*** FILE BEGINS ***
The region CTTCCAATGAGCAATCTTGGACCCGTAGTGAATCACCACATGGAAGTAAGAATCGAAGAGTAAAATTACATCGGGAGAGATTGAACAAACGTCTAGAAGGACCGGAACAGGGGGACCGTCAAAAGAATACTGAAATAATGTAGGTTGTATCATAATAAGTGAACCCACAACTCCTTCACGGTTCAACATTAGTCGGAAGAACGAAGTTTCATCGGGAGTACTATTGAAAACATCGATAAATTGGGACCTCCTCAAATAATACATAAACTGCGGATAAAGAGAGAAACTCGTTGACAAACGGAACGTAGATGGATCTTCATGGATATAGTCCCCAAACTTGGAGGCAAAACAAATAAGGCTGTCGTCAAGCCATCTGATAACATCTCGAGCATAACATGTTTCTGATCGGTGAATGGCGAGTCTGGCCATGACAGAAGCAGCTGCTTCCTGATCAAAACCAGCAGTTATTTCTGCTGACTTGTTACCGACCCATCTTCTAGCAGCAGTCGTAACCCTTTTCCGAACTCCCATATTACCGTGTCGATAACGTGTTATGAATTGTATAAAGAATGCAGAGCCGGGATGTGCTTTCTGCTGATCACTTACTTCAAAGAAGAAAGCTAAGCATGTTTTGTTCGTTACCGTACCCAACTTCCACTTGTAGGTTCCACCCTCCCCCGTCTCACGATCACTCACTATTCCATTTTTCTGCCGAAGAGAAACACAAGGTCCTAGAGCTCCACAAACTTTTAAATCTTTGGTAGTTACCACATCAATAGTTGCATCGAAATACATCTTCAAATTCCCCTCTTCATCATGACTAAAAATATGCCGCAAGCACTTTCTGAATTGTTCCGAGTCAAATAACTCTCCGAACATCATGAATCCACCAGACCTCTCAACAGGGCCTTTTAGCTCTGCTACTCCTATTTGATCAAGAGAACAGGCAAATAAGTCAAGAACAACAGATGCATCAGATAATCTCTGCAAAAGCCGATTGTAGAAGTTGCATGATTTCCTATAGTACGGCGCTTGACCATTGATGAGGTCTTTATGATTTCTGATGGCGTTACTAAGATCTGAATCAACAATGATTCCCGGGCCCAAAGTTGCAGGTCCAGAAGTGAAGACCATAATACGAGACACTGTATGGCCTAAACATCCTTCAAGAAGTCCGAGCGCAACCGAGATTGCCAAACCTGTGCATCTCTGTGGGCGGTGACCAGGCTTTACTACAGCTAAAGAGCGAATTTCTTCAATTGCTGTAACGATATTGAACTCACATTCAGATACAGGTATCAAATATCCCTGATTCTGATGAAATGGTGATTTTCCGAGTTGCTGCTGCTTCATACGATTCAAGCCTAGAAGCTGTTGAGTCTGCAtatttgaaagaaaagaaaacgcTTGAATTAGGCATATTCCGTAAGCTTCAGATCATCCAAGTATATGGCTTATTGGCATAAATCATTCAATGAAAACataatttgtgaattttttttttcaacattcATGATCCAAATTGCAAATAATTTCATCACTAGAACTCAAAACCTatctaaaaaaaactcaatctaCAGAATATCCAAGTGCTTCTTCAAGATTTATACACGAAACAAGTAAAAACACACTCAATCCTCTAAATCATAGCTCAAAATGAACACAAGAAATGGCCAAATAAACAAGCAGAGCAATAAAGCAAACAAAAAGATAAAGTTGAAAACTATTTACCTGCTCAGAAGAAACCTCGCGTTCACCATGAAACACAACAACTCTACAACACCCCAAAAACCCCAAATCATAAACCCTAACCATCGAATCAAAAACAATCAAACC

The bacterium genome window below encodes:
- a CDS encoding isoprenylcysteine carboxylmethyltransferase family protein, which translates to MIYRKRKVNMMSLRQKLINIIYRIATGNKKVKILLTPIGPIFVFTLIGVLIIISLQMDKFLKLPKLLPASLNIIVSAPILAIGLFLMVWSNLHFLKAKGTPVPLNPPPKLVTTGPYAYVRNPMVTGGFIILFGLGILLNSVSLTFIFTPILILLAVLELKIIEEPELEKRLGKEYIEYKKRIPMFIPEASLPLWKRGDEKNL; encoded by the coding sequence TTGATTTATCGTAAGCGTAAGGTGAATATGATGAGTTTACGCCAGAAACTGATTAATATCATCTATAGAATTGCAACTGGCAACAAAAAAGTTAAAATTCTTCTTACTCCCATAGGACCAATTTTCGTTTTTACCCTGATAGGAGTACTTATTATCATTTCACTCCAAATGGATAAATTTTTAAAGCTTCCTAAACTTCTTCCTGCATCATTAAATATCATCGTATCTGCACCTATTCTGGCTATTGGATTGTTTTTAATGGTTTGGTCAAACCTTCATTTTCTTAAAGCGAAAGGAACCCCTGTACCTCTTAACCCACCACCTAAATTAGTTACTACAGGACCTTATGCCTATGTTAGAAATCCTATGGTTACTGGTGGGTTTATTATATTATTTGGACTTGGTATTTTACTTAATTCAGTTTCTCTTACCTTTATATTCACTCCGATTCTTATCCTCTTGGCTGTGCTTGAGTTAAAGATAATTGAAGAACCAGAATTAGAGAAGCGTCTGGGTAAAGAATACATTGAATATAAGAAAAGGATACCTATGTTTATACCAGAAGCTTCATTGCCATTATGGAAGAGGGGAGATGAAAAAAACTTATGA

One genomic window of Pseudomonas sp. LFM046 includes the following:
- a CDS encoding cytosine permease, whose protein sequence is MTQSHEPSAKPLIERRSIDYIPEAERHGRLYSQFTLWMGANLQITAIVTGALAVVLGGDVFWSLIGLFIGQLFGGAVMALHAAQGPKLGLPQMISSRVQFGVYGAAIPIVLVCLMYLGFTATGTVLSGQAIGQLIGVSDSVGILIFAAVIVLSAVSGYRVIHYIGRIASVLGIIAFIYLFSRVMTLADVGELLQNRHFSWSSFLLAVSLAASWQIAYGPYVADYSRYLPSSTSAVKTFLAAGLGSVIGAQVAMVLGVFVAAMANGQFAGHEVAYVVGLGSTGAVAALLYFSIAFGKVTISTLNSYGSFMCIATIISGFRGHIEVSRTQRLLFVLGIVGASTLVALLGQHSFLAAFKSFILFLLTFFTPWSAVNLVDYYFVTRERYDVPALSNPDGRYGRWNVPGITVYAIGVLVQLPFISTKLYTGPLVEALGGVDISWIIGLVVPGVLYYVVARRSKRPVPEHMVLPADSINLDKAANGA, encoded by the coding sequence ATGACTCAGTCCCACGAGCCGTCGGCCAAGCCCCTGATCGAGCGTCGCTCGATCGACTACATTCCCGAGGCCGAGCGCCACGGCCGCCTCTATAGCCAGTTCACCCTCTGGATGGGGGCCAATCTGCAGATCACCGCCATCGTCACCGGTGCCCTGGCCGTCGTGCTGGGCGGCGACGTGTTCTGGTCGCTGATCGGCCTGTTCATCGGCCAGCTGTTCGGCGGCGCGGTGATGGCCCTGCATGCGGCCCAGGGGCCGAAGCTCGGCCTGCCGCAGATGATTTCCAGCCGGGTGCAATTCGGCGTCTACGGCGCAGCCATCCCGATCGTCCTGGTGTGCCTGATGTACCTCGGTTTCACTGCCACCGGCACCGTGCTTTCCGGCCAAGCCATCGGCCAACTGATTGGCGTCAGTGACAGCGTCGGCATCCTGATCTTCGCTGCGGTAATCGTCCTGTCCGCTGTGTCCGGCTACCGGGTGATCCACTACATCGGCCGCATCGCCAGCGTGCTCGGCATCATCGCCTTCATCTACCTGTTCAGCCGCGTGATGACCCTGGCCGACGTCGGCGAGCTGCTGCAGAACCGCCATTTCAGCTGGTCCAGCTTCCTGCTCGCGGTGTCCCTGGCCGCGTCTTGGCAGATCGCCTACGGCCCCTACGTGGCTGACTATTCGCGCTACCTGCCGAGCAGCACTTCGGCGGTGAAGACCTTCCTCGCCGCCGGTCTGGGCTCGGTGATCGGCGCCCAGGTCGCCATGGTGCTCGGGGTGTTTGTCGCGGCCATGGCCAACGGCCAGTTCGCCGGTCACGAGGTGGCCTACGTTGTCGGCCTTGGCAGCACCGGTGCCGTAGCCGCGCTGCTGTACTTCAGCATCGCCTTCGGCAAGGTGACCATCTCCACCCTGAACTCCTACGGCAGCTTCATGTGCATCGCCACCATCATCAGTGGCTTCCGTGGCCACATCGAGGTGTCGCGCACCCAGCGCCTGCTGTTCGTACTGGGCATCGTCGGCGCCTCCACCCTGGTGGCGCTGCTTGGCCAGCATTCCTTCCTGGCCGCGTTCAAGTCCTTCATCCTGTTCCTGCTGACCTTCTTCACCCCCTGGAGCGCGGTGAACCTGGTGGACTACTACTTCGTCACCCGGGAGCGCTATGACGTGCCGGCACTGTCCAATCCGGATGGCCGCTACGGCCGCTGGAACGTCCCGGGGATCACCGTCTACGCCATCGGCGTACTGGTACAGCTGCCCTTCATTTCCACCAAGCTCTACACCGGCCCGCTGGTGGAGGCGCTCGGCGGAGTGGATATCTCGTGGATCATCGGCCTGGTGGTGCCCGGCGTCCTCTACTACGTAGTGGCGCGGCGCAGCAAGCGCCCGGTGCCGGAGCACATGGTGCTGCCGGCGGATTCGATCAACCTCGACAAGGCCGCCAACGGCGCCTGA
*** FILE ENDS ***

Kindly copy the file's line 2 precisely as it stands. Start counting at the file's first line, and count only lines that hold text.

The bacterium genome window below encodes: